If you’re a fan of William Blatty’s 1971 novel The Exorcist, or the movie based on it by the same name, you’re probably curled up in front of your television screen these days watching the new Fox series, The Exorcist. Loosely based on the original story, the 10-part series follows the Rance family, the demonic possession of a young family member, and two very different priests who come together to try and save her.
While the series is meant to scare its viewers, as every horror show does, creator and executive producer, Jeremy Slater, says his team wants to do more than that with The Exorcist. Slater spoke to Aleteia’s Zoe Romanowsky about his intentions for the series, what he learned about exorcism from working on it, and what it means to be a tell a good story.
Zoe Romanowsky: What inspired you to create and produce this new television series?
Jeremy Slater: I’m a long time horror fan. I saw the original Exorcist at a very young age and it absolutely traumatized me and it’s still the scariest movie ever made in my book. My agent said they were looking for a writer to reboot the William Blatty novel and retell the story. I thought it was a tremendous mistake… because you were never going to do a better job than the film version… So I went into the room and met with the rights’ holders and argued that and said look I’m not interested in telling this version of the story, rehashing something that’s already been done, but if you want to tell something brand new, create a new story with new characters that’s respectful of the legacy that has come before it but not beholden to it, then I’d love to pitch you some ideas. So I told them about the Rance family, and Fr. Tomas, and they were really excited by it, and immediately saw the potential for it as an ongoing series. The idea of doing something serialized where we could follow these characters through different adventures and different seasons appealed to them. So it was really the right idea at the right time.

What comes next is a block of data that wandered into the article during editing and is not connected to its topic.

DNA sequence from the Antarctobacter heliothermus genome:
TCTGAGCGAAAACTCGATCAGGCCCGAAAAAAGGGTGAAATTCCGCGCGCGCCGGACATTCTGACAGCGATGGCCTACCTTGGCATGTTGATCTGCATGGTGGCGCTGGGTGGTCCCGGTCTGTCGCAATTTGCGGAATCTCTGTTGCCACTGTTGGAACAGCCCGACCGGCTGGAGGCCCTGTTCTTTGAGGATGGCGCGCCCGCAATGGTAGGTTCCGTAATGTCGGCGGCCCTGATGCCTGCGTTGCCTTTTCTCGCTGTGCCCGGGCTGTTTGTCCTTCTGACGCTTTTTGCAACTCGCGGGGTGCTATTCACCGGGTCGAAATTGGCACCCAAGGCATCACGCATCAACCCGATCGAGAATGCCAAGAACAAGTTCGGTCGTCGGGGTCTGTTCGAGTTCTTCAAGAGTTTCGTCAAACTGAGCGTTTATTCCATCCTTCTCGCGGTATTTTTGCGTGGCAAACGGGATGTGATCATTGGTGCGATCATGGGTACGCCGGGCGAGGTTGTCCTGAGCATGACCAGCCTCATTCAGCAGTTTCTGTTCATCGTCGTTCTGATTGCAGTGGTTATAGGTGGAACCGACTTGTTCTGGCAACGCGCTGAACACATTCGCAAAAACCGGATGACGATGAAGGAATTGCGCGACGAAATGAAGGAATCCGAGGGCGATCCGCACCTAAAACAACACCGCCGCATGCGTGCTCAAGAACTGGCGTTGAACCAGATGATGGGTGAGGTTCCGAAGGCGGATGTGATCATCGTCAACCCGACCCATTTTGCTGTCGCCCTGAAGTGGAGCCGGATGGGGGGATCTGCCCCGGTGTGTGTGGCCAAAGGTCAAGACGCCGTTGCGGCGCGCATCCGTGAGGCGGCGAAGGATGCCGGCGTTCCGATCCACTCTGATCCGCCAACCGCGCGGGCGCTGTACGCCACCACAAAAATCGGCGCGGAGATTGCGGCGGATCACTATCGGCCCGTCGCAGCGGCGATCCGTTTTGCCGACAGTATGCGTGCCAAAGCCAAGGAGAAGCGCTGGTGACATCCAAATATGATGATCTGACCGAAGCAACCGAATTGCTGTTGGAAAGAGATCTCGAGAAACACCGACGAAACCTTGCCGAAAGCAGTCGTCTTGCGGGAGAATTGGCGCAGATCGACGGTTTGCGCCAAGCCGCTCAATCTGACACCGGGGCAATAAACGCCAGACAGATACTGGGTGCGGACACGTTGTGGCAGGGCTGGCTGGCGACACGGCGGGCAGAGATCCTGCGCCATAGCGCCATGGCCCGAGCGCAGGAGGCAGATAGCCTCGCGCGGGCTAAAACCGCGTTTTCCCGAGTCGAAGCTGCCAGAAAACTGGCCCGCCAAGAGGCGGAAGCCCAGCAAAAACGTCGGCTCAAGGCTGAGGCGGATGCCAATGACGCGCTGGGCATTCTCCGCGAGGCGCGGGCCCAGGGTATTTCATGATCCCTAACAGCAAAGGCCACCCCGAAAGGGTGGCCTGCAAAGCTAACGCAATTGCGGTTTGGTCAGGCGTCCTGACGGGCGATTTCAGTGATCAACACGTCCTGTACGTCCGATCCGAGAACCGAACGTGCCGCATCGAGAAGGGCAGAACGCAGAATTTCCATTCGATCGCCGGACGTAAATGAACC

The series is based on the novel and original movie, but how will be different for audiences?
There are definitely disadvantages and challenges to telling a story as dark and complex as The Exorist on television, but there are also some really big advantages… We can spend 10 hours with a family instead of two, so you can get more invested in the characters [and what happens to them]. We’re approaching this first season as though we’re writing one long novel (…) which feels like you’re watching a 10-hour movie as opposed to a bunch of stand-alone episodes.
Was exorcism something you knew much about when you began?
Not at all. I watch a lot of horror movies and there have been a lot of terrible exorcism stories in the past 40 years, chasing the wake of the original film. But in terms of really diving in and trying to learn as much as I could, I didn’t even have a chance to do that until after the pilot episode because things came together so quickly. I basically got a phone call the day after Christmas saying, we just got the rights back and you need to start writing immediately because if we film this pilot it’s going to have to film in six weeks and every other pilot on network TV already has a head start on you guys. So we really had to hit the ground running and fake things in the beginning, but once the pilot was written and had a green light and I was in Chicago doing prep for the actual shoot, we had advisors come in — some of them Catholic priests and some paranormal experts. Different people came in to speak with us about the experiences they’ve had, and luckily we were able to incorporate some of their research and ideas into the pilot before we actually shot it.